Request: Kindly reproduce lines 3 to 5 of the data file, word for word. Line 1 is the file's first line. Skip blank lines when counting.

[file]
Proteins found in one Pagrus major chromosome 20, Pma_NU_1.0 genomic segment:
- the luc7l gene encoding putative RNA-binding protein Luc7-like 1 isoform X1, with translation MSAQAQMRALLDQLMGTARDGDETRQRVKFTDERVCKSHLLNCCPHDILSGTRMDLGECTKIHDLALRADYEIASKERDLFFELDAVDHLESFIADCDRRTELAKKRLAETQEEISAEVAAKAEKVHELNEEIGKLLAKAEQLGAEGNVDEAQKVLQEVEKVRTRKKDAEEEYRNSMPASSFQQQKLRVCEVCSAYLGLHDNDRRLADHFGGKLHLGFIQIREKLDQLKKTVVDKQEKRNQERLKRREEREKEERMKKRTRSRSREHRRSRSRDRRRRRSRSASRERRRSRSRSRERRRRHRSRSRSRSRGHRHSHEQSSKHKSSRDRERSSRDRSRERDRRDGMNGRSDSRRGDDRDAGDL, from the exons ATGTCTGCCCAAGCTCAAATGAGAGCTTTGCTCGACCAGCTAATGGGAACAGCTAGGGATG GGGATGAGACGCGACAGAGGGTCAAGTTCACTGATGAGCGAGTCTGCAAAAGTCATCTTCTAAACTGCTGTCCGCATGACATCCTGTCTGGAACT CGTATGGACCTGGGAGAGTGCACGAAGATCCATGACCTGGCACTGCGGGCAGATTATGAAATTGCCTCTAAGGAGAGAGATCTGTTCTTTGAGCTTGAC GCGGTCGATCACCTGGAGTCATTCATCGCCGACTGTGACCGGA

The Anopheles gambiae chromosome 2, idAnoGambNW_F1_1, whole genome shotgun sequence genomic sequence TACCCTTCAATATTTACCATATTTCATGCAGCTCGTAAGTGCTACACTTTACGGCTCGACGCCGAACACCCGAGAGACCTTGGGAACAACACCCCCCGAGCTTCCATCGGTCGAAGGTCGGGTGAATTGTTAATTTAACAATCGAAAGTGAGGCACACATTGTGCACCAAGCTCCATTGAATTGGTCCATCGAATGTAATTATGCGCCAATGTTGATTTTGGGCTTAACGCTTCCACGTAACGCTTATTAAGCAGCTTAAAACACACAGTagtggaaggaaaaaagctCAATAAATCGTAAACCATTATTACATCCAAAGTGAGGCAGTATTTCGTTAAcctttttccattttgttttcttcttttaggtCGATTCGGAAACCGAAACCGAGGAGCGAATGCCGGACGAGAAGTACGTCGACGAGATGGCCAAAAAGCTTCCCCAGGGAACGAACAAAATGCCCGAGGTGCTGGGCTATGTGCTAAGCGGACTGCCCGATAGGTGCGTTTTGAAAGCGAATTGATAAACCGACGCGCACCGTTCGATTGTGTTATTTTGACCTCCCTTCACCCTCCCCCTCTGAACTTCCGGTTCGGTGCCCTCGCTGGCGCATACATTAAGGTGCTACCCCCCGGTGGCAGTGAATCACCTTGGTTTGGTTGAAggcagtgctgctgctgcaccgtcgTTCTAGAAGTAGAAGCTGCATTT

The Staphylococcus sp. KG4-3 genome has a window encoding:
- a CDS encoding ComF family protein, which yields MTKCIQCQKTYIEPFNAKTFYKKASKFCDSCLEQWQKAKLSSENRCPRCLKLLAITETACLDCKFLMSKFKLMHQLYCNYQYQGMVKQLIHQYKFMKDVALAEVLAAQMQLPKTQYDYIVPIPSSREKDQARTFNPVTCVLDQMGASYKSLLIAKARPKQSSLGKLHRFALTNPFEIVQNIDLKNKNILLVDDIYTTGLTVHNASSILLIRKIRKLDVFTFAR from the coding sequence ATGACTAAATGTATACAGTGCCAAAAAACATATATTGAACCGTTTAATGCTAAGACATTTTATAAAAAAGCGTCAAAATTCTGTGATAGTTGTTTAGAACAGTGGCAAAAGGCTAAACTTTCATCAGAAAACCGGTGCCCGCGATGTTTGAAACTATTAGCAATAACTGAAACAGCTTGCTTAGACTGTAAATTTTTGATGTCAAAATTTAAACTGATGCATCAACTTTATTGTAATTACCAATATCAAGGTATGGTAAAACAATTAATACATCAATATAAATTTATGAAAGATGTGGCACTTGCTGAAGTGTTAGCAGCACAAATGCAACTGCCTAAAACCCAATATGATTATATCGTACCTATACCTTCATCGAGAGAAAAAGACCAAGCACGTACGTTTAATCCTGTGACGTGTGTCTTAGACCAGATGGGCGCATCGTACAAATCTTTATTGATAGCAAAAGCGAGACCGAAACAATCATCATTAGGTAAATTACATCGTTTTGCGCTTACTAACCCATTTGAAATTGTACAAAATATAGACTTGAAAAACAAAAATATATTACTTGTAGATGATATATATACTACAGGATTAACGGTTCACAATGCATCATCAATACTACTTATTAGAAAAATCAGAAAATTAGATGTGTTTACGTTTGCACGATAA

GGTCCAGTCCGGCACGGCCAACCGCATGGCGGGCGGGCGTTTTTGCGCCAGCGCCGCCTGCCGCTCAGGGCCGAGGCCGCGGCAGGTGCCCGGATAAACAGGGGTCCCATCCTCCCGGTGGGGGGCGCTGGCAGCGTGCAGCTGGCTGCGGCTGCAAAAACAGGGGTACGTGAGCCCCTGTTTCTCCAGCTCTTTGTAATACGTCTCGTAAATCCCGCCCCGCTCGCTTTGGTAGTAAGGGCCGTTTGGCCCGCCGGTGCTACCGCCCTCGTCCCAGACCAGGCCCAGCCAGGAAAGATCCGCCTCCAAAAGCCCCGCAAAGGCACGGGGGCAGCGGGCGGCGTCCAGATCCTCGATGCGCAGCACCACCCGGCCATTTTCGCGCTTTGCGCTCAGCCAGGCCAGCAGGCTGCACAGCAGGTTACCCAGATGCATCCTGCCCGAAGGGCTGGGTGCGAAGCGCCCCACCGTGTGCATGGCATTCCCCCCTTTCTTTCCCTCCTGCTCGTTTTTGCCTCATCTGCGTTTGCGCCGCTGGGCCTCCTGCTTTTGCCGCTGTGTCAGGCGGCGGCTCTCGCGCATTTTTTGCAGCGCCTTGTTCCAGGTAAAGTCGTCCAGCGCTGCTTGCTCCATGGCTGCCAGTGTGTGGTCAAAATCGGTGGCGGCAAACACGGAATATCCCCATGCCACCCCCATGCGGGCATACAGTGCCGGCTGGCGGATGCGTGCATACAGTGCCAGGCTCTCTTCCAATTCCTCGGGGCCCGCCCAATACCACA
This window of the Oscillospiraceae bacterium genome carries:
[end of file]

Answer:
The Anopheles gambiae chromosome 2, idAnoGambNW_F1_1, whole genome shotgun sequence genomic sequence TACCCTTCAATATTTACCATATTTCATGCAGCTCGTAAGTGCTACACTTTACGGCTCGACGCCGAACACCCGAGAGACCTTGGGAACAACACCCCCCGAGCTTCCATCGGTCGAAGGTCGGGTGAATTGTTAATTTAACAATCGAAAGTGAGGCACACATTGTGCACCAAGCTCCATTGAATTGGTCCATCGAATGTAATTATGCGCCAATGTTGATTTTGGGCTTAACGCTTCCACGTAACGCTTATTAAGCAGCTTAAAACACACAGTagtggaaggaaaaaagctCAATAAATCGTAAACCATTATTACATCCAAAGTGAGGCAGTATTTCGTTAAcctttttccattttgttttcttcttttaggtCGATTCGGAAACCGAAACCGAGGAGCGAATGCCGGACGAGAAGTACGTCGACGAGATGGCCAAAAAGCTTCCCCAGGGAACGAACAAAATGCCCGAGGTGCTGGGCTATGTGCTAAGCGGACTGCCCGATAGGTGCGTTTTGAAAGCGAATTGATAAACCGACGCGCACCGTTCGATTGTGTTATTTTGACCTCCCTTCACCCTCCCCCTCTGAACTTCCGGTTCGGTGCCCTCGCTGGCGCATACATTAAGGTGCTACCCCCCGGTGGCAGTGAATCACCTTGGTTTGGTTGAAggcagtgctgctgctgcaccgtcgTTCTAGAAGTAGAAGCTGCATTT

The Staphylococcus sp. KG4-3 genome has a window encoding:
- a CDS encoding ComF family protein, which yields MTKCIQCQKTYIEPFNAKTFYKKASKFCDSCLEQWQKAKLSSENRCPRCLKLLAITETACLDCKFLMSKFKLMHQLYCNYQYQGMVKQLIHQYKFMKDVALAEVLAAQMQLPKTQYDYIVPIPSSREKDQARTFNPVTCVLDQMGASYKSLLIAKARPKQSSLGKLHRFALTNPFEIVQNIDLKNKNILLVDDIYTTGLTVHNASSILLIRKIRKLDVFTFAR from the coding sequence ATGACTAAATGTATACAGTGCCAAAAAACATATATTGAACCGTTTAATGCTAAGACATTTTATAAAAAAGCGTCAAAATTCTGTGATAGTTGTTTAGAACAGTGGCAAAAGGCTAAACTTTCATCAGAAAACCGGTGCCCGCGATGTTTGAAACTATTAGCAATAACTGAAACAGCTTGCTTAGACTGTAAATTTTTGATGTCAAAATTTAAACTGATGCATCAACTTTATTGTAATTACCAATATCAAGGTATGGTAAAACAATTAATACATCAATATAAATTTATGAAAGATGTGGCACTTGCTGAAGTGTTAGCAGCACAAATGCAACTGCCTAAAACCCAATATGATTATATCGTACCTATACCTTCATCGAGAGAAAAAGACCAAGCACGTACGTTTAATCCTGTGACGTGTGTCTTAGACCAGATGGGCGCATCGTACAAATCTTTATTGATAGCAAAAGCGAGACCGAAACAATCATCATTAGGTAAATTACATCGTTTTGCGCTTACTAACCCATTTGAAATTGTACAAAATATAGACTTGAAAAACAAAAATATATTACTTGTAGATGATATATATACTACAGGATTAACGGTTCACAATGCATCATCAATACTACTTATTAGAAAAATCAGAAAATTAGATGTGTTTACGTTTGCACGATAA